MORE than half of West Dunbartonshire Council housing stock let out to homeless applicants went to those forced to flee their homes due to domestic abuse.

Council figures revealed of the 880 properties let out over the 2016/17 period, a total of 417 homes – 47 per cent – went to applicants registered as homeless.

And of those homeless applicants, 223 cases cited a “dispute within household: violent or abusive” as one of the reasons for becoming homeless.

The statistics cover all levels of abuse, not solely abuse stemming from a spouse or cohabiters.

The news comes as housing chiefs have pledged to continue tackling the homeless challenge in the area, among the plans include tackling poverty, inequality and providing services and assistance to fit the individual needs of homeless people.

Peter Barry, strategic lead for housing and employability within the council, admitted a major issue for the area’s housing officers remains domestic abuse – with West Dunbartonshire having one of the highest rates in the country for the crime – which often leads to homelessness.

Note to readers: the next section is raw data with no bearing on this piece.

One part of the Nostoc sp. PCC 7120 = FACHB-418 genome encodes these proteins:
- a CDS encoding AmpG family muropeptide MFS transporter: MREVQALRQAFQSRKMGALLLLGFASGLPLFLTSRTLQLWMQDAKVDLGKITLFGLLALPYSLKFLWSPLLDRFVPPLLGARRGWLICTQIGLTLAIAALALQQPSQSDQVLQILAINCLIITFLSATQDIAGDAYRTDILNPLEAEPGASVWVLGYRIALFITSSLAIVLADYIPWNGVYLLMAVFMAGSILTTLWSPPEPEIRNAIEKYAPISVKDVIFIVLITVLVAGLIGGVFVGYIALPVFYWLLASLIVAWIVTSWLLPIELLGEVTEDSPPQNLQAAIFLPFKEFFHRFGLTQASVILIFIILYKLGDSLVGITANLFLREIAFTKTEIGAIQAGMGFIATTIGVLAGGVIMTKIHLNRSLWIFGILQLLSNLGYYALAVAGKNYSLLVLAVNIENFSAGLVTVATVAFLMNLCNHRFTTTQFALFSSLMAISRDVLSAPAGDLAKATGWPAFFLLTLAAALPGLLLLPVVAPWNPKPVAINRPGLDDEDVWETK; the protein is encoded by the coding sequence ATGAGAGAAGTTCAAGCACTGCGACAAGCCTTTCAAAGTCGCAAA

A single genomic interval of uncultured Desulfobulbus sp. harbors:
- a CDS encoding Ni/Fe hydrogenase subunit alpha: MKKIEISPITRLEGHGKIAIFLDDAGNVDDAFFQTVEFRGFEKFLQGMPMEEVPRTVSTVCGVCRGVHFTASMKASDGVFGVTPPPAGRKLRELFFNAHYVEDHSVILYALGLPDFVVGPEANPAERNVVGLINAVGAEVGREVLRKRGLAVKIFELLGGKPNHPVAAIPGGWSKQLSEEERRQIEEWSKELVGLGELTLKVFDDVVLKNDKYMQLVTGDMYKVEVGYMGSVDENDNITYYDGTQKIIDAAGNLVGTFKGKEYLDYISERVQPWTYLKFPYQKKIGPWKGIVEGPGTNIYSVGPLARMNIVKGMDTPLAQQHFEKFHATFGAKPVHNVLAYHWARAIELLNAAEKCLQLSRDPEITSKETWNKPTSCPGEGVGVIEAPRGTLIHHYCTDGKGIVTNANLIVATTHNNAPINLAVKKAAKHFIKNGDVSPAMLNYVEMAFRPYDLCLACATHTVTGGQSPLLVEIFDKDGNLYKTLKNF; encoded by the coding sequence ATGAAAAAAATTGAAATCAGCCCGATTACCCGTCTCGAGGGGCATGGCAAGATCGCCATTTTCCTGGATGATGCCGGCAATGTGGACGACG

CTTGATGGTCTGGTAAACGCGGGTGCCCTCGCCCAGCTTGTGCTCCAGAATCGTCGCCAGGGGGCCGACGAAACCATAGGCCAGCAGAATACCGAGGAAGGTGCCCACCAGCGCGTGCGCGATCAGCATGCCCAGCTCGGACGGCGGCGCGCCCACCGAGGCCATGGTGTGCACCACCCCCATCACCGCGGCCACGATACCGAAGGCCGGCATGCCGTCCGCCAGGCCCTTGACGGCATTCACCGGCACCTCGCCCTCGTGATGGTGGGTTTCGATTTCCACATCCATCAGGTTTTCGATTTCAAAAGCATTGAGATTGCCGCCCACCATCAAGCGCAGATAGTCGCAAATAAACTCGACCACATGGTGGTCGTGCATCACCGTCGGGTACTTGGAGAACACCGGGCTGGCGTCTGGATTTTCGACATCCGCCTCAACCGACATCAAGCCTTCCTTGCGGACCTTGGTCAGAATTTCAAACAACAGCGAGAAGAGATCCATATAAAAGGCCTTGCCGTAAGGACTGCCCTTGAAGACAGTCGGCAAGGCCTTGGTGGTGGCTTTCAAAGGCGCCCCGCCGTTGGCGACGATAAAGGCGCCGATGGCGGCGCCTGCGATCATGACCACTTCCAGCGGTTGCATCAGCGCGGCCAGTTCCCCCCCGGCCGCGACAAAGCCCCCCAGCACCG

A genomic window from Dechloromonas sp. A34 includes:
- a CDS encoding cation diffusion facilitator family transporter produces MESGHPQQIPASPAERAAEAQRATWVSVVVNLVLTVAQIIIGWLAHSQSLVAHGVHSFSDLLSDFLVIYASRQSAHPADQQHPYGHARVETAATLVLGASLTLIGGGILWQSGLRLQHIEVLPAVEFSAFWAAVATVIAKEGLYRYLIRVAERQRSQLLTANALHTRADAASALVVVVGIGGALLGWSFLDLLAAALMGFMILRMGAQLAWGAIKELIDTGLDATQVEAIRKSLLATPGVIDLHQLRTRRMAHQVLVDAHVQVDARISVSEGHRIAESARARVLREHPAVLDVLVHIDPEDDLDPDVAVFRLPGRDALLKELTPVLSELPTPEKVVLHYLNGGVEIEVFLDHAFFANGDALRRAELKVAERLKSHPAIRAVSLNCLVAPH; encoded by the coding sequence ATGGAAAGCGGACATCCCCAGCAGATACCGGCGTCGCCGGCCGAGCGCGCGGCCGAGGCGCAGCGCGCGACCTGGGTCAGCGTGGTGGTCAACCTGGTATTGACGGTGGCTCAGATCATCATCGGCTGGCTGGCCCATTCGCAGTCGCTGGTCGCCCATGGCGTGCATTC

Mr Barry said: “The high level of domestic abuse in this area leads to homelessness. If [homelessness] happens once or twice, it’s a reflection of the family circumstances. If people continually become homeless, it’s our fault.”

He said: “We need to be straight up and say we’re on an improvement journey. We’ve had some challenges over the last few years but I think we’re getting better week in, week out.”

But Mr Barry said the team were working to ensure the issue of homelessness across Clydebank and Dumbarton was resolved, including ensuring housing was built to a high quality standard.

He added: “This council has prioritised high standard council housing as a priority. [The housing] in the Brucehill area sets a design standard. Our aim is to produce about 5,000 council houses in the next five years.

“It creates a high quality housing design to encourage people to have a stake in the housing.”

The improvement journey includes plans to ensure the council offers accessible housing whereby residents can find “suitable options based on their own personal situation” and revising the approach to the allocation system.

Mr Barry added: “Our housing service is on an improvement journey, as laid out in our housing and employability delivery plan.

“We have a new management team in place with an increased focus and energy driven by an ambition to be Scotland’s leading social housing provider delivering excellent, effective and efficient housing services for the communities of West Dunbartonshire.”